This week, Tennessee Senator Lamar Alexander launched the first hearings on a sweeping response to the opioid crisis. Alexander chairs the Senate's health committee.
A key component of the proposal is funding for the National Institutes of Health to come up with a painkiller that's as effective as opiates like Oxycontin and Percocet but isn't so dangerously addictive.
"If we can find a non-addictive pain medicine, then that to me is the antidote to opioids," Alexander said. "I'd call that the ‘holy grail’ of our efforts to stem the opioid crisis."
The legislation would clarify that the FDA could fast-track development of non-opioid pain treatments.
The NIH is already funding a study led by the University of North Carolina — Chapel Hill that published preliminary results early this year that researchers considered promising. They learned more about opioid receptors in the body and showed that it could be possible to make a "drug-like compound" that could work better than current opioids.
"To create better opioids, we need to know the structure of their receptors," senior author Bryan Roth said in a press release. "Until recently, this was impossible."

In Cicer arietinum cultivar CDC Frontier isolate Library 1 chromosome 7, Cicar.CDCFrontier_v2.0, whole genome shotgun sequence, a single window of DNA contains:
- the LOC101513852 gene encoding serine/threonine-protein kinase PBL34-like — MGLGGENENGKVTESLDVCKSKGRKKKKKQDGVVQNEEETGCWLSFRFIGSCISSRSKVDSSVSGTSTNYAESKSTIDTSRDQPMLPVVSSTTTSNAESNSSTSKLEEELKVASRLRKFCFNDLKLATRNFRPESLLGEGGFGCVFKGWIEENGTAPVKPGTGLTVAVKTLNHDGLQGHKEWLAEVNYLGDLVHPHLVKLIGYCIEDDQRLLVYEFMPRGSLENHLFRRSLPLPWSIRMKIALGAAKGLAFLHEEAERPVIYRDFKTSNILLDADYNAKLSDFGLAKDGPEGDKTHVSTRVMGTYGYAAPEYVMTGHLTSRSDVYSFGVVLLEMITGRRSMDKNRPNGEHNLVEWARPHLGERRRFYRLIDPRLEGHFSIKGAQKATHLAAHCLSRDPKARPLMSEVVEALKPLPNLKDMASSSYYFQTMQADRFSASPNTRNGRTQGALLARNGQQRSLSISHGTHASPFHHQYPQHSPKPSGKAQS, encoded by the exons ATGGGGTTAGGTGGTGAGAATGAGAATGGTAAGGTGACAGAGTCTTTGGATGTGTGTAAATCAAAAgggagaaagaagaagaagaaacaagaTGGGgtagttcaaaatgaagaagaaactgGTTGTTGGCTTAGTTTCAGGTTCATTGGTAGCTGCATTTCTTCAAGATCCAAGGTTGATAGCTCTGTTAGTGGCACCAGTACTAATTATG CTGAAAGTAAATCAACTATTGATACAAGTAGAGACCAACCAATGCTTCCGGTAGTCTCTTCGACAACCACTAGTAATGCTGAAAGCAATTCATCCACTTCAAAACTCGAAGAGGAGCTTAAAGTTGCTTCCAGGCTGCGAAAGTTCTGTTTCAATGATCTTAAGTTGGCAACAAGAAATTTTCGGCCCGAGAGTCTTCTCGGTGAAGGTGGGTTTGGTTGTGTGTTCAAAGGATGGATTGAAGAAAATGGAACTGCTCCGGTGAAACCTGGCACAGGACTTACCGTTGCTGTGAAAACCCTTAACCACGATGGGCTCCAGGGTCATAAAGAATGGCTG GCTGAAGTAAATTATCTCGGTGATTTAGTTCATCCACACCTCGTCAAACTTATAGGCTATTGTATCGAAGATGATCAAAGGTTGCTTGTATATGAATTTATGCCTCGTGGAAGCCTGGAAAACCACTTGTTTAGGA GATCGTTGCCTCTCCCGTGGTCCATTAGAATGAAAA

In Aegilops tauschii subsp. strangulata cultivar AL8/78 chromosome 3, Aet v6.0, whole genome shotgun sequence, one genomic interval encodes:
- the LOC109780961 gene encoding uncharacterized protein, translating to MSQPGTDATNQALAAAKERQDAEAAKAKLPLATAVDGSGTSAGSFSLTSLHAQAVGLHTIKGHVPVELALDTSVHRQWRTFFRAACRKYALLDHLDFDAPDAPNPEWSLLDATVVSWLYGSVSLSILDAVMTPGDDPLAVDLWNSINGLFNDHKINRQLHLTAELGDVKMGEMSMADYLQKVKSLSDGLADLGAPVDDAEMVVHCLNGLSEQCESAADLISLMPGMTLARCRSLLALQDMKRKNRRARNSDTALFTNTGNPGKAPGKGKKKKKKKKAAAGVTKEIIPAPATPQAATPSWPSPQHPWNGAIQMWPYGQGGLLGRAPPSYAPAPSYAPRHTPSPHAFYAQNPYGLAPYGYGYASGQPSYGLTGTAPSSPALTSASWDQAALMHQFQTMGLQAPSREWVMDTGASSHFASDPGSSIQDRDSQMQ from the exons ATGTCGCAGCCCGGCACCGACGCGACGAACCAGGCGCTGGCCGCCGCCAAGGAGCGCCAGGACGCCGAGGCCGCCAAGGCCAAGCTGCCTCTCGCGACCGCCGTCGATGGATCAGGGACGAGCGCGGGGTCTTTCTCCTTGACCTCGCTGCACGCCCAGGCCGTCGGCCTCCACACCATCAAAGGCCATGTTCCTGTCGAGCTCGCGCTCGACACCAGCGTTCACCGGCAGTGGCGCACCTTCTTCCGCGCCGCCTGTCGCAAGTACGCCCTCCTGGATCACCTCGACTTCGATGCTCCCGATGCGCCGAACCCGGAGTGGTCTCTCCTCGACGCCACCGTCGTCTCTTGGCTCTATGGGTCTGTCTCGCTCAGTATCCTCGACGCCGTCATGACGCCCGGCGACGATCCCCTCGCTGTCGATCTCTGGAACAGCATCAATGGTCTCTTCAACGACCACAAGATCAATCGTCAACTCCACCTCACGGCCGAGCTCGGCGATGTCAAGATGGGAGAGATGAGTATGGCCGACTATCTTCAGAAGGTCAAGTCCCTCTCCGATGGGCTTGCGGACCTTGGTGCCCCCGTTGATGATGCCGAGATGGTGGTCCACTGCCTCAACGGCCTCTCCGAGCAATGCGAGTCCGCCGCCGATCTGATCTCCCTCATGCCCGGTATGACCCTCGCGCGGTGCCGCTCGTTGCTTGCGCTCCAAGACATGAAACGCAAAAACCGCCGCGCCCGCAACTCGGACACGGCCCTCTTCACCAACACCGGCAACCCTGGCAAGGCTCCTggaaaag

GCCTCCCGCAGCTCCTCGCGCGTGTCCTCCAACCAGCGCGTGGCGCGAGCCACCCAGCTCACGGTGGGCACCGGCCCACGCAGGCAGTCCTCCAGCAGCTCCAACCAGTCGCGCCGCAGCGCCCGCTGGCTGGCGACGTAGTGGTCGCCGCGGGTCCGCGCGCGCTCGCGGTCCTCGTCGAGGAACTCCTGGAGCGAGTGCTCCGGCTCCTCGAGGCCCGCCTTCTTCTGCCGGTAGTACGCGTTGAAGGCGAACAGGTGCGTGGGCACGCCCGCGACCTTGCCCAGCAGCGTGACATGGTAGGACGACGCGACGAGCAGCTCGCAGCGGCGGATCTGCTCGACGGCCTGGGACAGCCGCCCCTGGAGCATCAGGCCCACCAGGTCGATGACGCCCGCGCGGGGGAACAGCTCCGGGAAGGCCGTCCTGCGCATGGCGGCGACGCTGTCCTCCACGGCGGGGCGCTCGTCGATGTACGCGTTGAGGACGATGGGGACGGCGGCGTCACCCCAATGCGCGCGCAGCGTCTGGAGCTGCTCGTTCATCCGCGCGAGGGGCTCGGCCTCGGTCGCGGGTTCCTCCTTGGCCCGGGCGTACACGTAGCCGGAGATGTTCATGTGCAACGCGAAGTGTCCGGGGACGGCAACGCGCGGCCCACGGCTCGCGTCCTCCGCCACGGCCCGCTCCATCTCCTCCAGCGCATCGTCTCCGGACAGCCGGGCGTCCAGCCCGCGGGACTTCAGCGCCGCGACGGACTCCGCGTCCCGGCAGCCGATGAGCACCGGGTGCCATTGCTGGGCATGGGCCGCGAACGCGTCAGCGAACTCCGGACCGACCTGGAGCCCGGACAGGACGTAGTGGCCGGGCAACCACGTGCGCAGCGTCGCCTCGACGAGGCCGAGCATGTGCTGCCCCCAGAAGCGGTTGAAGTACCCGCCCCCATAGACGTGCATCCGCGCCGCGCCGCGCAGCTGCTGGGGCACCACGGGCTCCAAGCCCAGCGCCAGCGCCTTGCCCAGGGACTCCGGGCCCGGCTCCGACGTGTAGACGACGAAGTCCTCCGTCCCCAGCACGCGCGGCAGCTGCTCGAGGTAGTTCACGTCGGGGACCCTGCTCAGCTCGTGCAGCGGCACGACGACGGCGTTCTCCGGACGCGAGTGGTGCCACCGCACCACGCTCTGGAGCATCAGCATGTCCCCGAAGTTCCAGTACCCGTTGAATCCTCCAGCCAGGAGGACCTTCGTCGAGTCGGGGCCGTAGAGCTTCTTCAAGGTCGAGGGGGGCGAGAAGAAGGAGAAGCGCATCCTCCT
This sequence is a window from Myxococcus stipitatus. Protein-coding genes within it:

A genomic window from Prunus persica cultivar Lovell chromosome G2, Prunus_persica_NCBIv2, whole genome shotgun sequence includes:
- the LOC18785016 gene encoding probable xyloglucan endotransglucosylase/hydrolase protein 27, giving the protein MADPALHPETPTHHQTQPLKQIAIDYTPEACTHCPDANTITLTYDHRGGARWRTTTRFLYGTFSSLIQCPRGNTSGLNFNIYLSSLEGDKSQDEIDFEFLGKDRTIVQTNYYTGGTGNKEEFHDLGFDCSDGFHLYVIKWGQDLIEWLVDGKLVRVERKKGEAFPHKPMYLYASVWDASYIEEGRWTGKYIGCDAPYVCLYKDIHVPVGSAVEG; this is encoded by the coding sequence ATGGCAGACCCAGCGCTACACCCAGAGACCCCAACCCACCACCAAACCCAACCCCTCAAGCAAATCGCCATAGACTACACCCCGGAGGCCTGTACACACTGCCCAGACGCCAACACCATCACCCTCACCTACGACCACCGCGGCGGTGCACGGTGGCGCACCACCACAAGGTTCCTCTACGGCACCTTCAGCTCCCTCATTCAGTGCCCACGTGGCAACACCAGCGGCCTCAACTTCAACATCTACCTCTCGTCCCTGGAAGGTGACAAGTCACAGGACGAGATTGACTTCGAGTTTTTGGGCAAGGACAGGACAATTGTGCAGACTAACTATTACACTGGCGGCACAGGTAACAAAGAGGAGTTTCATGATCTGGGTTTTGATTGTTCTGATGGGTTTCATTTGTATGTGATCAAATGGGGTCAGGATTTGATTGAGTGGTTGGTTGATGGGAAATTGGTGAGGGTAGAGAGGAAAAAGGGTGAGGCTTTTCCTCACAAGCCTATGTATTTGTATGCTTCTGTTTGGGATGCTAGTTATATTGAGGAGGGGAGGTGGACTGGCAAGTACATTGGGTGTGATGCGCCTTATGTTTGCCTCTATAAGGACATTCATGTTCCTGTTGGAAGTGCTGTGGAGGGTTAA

The federal opioid package would also fund studies to see if prescribing restrictions — like the proposed 3-day limit in Tennessee — are effective or have unintended consequences.
Read a congressional summary here. Other key components include:
- Give authority to the FDA to put opioids in blister packs and require drug manufacturers to oversee disposal
- Provide grants for comprehensive opioid recovery centers
- Make permanent the law that allows nurse practitioners and physician assistants to prescribe drugs that treat opioid addiction
The legislation is on a tight timeline. Alexander is pushing for a full senate vote later this month.